This blog is the third in a series describing a personal accounting of a healing experience with a horse, and is also an excerpt from my most recent book, ON THE BACK OF A HORSE: Harnessing the Healing Power of the Human-Equine Bond, now available on Amazon. As I slid the saddle onto his back, he reached back to nip at me as he always did. He had worn the saddle many times before in preparation for being ridden, and his attitude was always a bit bothered, as if to say, Fine I’ll wear that silly thing, but it had better be grateful for the ride. I put the bridle on, and pulled the reins over his head. Then, giving Nimo a pat on the neck, I walked him out of the grooming stall, and into arena.
This blog is the second in a series describing a personal accounting of a healing experience with a horse, and is also an excerpt from my most recent book, ON THE BACK OF A HORSE: Harnessing the Healing Power of the Human-Equine Bond, now available on Amazon. Six hours old, and he thinks he owns the world. I quickly shooed him away, to let him know that charging people was not acceptable. Surprised as much as I had been, he jumped away. Then, he turned around and came right up to me again. This time, though he seemed to be approaching me out of curiosity. If I was as tough as him, maybe I had something to offer.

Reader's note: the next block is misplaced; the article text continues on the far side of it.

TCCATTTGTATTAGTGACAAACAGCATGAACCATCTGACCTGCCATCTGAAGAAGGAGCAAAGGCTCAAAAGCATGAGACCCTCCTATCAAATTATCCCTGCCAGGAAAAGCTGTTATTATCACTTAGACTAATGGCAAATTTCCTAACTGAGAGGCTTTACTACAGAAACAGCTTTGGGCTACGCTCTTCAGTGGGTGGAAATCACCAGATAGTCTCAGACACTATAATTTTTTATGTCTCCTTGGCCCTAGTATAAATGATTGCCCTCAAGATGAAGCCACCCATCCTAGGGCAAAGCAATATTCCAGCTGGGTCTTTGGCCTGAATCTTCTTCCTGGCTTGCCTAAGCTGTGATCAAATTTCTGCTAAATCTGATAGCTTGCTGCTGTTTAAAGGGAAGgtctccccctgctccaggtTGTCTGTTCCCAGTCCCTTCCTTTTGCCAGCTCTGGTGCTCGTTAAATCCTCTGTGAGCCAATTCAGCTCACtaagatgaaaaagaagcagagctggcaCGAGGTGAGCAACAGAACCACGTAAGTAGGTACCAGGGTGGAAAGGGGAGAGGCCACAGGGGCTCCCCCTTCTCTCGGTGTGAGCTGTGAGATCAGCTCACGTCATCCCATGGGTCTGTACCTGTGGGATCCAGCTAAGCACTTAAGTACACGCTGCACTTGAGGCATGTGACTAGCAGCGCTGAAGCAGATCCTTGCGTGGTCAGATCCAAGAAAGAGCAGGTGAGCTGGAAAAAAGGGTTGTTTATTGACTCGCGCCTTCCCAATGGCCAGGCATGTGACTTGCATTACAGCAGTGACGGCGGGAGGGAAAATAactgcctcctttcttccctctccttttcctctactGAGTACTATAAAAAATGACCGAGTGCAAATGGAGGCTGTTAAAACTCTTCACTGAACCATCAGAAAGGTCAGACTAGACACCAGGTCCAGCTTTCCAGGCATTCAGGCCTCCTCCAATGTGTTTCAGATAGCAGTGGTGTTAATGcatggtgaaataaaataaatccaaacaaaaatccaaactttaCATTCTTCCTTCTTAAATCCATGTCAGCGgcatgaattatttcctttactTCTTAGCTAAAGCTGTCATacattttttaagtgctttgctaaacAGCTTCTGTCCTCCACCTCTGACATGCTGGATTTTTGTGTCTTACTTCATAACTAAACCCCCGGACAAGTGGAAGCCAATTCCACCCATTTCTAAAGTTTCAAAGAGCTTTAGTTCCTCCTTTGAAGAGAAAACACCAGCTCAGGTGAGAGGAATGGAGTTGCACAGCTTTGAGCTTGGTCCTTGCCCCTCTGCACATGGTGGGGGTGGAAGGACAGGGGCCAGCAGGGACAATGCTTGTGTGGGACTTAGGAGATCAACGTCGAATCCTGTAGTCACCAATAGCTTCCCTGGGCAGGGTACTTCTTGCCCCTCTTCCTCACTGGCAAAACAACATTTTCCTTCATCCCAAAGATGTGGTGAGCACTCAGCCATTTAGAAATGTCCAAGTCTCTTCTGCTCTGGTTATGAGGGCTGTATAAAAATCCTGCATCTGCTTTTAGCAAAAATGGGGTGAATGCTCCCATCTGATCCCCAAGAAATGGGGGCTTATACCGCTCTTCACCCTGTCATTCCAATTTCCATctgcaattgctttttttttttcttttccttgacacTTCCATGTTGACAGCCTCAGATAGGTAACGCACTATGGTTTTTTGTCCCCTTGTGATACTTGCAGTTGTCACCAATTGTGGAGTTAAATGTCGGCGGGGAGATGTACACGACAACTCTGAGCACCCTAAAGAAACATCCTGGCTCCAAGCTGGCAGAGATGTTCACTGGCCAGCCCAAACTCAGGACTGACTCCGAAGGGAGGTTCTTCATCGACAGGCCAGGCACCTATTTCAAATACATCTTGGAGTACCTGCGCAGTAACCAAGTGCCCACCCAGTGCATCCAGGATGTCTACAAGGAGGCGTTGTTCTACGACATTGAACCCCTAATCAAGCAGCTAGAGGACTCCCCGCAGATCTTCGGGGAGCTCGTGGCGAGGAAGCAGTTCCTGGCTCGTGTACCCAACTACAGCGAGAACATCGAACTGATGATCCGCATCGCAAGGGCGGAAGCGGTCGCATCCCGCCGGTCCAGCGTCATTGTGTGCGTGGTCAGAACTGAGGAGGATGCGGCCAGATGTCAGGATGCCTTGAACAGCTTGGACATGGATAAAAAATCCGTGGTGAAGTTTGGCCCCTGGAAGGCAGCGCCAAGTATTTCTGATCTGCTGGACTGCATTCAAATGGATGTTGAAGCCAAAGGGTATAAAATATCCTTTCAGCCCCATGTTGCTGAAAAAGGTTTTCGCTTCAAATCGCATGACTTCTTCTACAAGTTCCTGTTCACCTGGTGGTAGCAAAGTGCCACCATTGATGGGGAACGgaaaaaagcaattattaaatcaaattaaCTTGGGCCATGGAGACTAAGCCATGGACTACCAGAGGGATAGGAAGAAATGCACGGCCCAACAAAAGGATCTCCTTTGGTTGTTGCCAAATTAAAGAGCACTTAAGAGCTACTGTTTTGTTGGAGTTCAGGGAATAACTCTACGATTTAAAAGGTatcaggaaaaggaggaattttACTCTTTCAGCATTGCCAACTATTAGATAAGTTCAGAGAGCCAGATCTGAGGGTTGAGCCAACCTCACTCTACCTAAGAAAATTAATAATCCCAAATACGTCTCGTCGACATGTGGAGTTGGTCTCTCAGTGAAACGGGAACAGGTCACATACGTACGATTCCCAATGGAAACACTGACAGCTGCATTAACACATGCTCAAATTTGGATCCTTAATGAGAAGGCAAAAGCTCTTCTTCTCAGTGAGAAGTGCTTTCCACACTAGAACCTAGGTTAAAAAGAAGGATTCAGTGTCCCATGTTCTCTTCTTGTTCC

As equine therapy is truly a modality that is best experienced, as opposed to described, sometimes it is helpful to share a personal accounting of a way in which a horse can help a human. Therefore, this blog post is actually an excerpt from my book, ON THE BACK OF A HORSE: Harnessing the Healing Power of the Human-Equine Bond. This is part one in a series: My introduction to what equine facilitated psychotherapy really is was one that, like most moments of sagacity, left me utterly speechless. Even of more consequence to me was the fact that I had known horses my entire life, having ridden for almost as many years, and been involved in every aspect of the horse business from training, breeding, showing, transporting and mending horses, from the age of five. Yet I had, as many so often do, failed to consider my horses’ capacity for any awareness beyond that of my own. While I recognized horses were highly intuitive and had even had moments with them that evidenced this, I had never once imagined that they knew more about me, than I knew about me. In fact, it was the other way around – I thought I knew more about them, than they knew about them.